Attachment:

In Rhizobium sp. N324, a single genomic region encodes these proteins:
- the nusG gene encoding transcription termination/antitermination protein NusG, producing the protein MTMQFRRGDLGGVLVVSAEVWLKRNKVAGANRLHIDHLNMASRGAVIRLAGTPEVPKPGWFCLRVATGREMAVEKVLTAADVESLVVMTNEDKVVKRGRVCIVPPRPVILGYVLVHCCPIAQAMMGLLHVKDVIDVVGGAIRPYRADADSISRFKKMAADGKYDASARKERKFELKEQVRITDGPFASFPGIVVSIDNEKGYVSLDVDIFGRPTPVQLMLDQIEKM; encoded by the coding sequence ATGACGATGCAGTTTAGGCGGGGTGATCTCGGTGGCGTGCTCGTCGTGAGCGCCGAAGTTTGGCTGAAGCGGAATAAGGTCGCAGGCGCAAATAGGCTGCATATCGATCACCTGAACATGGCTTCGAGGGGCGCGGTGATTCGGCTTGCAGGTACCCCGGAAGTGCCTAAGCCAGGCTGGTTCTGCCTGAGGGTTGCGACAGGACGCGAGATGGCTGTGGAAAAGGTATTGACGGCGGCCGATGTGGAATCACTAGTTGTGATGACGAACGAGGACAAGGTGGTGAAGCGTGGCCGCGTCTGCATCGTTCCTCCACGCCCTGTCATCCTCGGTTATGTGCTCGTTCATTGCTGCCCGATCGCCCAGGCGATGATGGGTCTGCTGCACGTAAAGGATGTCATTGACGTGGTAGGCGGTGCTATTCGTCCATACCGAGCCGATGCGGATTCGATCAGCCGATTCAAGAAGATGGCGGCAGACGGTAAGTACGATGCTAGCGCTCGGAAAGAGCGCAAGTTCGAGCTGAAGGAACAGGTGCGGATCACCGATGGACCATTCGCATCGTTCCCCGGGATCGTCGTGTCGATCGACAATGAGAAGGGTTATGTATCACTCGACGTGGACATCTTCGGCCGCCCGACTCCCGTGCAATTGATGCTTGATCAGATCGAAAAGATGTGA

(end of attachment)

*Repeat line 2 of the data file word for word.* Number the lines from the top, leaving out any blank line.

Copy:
- the nusG gene encoding transcription termination/antitermination protein NusG, producing the protein MTMQFRRGDLGGVLVVSAEVWLKRNKVAGANRLHIDHLNMASRGAVIRLAGTPEVPKPGWFCLRVATGREMAVEKVLTAADVESLVVMTNEDKVVKRGRVCIVPPRPVILGYVLVHCCPIAQAMMGLLHVKDVIDVVGGAIRPYRADADSISRFKKMAADGKYDASARKERKFELKEQVRITDGPFASFPGIVVSIDNEKGYVSLDVDIFGRPTPVQLMLDQIEKM; encoded by the coding sequence ATGACGATGCAGTTTAGGCGGGGTGATCTCGGTGGCGTGCTCGTCGTGAGCGCCGAAGTTTGGCTGAAGCGGAATAAGGTCGCAGGCGCAAATAGGCTGCATATCGATCACCTGAACATGGCTTCGAGGGGCGCGGTGATTCGGCTTGCAGGTACCCCGGAAGTGCCTAAGCCAGGCTGGTTCTGCCTGAGGGTTGCGACAGGACGCGAGATGGCTGTGGAAAAGGTATTGACGGCGGCCGATGTGGAATCACTAGTTGTGATGACGAACGAGGACAAGGTGGTGAAGCGTGGCCGCGTCTGCATCGTTCCTCCACGCCCTGTCATCCTCGGTTATGTGCTCGTTCATTGCTGCCCGATCGCCCAGGCGATGATGGGTCTGCTGCACGTAAAGGATGTCATTGACGTGGTAGGCGGTGCTATTCGTCCATACCGAGCCGATGCGGATTCGATCAGCCGATTCAAGAAGATGGCGGCAGACGGTAAGTACGATGCTAGCGCTCGGAAAGAGCGCAAGTTCGAGCTGAAGGAACAGGTGCGGATCACCGATGGACCATTCGCATCGTTCCCCGGGATCGTCGTGTCGATCGACAATGAGAAGGGTTATGTATCACTCGACGTGGACATCTTCGGCCGCCCGACTCCCGTGCAATTGATGCTTGATCAGATCGAAAAGATGTGA